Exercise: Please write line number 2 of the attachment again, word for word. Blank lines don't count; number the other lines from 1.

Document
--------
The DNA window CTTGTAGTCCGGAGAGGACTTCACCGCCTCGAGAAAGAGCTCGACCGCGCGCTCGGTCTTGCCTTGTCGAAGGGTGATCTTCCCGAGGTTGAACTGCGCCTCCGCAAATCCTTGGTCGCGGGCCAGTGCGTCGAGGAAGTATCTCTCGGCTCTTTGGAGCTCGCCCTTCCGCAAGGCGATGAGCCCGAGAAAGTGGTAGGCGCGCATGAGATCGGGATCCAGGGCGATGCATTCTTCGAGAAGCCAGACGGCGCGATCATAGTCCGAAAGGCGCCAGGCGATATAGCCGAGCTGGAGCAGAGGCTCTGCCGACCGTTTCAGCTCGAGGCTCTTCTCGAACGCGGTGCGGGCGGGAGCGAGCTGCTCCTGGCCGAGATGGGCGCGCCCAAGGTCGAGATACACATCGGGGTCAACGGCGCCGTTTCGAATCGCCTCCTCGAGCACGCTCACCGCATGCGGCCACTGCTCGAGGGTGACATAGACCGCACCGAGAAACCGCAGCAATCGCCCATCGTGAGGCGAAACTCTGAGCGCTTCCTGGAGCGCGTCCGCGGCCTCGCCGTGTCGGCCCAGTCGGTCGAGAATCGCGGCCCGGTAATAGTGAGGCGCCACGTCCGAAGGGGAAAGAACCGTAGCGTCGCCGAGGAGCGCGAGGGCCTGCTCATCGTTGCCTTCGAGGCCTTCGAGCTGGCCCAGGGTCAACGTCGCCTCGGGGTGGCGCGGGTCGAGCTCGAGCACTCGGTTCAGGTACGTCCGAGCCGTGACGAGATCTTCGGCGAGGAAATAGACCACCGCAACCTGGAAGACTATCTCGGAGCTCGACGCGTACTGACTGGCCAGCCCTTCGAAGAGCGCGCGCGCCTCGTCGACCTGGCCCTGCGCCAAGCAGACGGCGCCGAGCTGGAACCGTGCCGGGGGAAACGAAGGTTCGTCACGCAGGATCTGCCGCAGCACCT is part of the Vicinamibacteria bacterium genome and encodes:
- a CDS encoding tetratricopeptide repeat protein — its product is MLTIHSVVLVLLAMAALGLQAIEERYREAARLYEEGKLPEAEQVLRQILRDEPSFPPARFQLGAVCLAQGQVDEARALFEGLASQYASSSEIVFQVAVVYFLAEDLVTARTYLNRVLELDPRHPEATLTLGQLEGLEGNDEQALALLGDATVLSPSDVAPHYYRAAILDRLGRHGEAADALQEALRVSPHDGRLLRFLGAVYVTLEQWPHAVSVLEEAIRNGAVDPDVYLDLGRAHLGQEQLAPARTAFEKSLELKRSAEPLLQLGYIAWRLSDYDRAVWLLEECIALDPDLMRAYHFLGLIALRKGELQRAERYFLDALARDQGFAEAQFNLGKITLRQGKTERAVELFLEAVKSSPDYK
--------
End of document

- a CDS encoding tetratricopeptide repeat protein — its product is MLTIHSVVLVLLAMAALGLQAIEERYREAARLYEEGKLPEAEQVLRQILRDEPSFPPARFQLGAVCLAQGQVDEARALFEGLASQYASSSEIVFQVAVVYFLAEDLVTARTYLNRVLELDPRHPEATLTLGQLEGLEGNDEQALALLGDATVLSPSDVAPHYYRAAILDRLGRHGEAADALQEALRVSPHDGRLLRFLGAVYVTLEQWPHAVSVLEEAIRNGAVDPDVYLDLGRAHLGQEQLAPARTAFEKSLELKRSAEPLLQLGYIAWRLSDYDRAVWLLEECIALDPDLMRAYHFLGLIALRKGELQRAERYFLDALARDQGFAEAQFNLGKITLRQGKTERAVELFLEAVKSSPDYK